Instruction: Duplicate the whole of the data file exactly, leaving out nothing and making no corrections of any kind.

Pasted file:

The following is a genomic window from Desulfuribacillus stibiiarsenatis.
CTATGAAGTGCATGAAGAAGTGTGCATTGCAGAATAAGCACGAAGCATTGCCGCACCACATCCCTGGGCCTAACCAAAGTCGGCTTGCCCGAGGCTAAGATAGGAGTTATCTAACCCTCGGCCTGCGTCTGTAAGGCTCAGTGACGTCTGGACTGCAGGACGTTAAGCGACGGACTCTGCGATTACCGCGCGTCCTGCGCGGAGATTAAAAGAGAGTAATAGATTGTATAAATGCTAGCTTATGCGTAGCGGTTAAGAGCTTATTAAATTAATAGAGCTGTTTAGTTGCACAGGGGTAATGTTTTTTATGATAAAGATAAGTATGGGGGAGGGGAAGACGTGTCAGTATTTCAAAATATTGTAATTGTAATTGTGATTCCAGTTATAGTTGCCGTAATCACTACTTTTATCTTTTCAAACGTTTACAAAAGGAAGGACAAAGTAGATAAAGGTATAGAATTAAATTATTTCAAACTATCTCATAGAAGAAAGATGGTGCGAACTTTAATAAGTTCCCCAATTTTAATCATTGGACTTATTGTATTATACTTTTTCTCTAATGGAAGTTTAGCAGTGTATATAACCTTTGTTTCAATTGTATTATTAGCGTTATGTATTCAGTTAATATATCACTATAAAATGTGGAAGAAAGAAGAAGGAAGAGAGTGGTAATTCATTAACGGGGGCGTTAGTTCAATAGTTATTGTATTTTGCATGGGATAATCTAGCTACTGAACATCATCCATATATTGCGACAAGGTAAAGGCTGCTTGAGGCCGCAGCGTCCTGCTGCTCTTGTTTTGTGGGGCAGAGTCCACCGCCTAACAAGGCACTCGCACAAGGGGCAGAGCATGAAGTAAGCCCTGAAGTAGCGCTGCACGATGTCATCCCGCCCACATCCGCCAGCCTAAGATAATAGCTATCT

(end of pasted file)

The following is a genomic window from Desulfuribacillus stibiiarsenatis.
CTATGAAGTGCATGAAGAAGTGTGCATTGCAGAATAAGCACGAAGCATTGCCGCACCACATCCCTGGGCCTAACCAAAGTCGGCTTGCCCGAGGCTAAGATAGGAGTTATCTAACCCTCGGCCTGCGTCTGTAAGGCTCAGTGACGTCTGGACTGCAGGACGTTAAGCGACGGACTCTGCGATTACCGCGCGTCCTGCGCGGAGATTAAAAGAGAGTAATAGATTGTATAAATGCTAGCTTATGCGTAGCGGTTAAGAGCTTATTAAATTAATAGAGCTGTTTAGTTGCACAGGGGTAATGTTTTTTATGATAAAGATAAGTATGGGGGAGGGGAAGACGTGTCAGTATTTCAAAATATTGTAATTGTAATTGTGATTCCAGTTATAGTTGCCGTAATCACTACTTTTATCTTTTCAAACGTTTACAAAAGGAAGGACAAAGTAGATAAAGGTATAGAATTAAATTATTTCAAACTATCTCATAGAAGAAAGATGGTGCGAACTTTAATAAGTTCCCCAATTTTAATCATTGGACTTATTGTATTATACTTTTTCTCTAATGGAAGTTTAGCAGTGTATATAACCTTTGTTTCAATTGTATTATTAGCGTTATGTATTCAGTTAATATATCACTATAAAATGTGGAAGAAAGAAGAAGGAAGAGAGTGGTAATTCATTAACGGGGGCGTTAGTTCAATAGTTATTGTATTTTGCATGGGATAATCTAGCTACTGAACATCATCCATATATTGCGACAAGGTAAAGGCTGCTTGAGGCCGCAGCGTCCTGCTGCTCTTGTTTTGTGGGGCAGAGTCCACCGCCTAACAAGGCACTCGCACAAGGGGCAGAGCATGAAGTAAGCCCTGAAGTAGCGCTGCACGATGTCATCCCGCCCACATCCGCCAGCCTAAGATAATAGCTATCT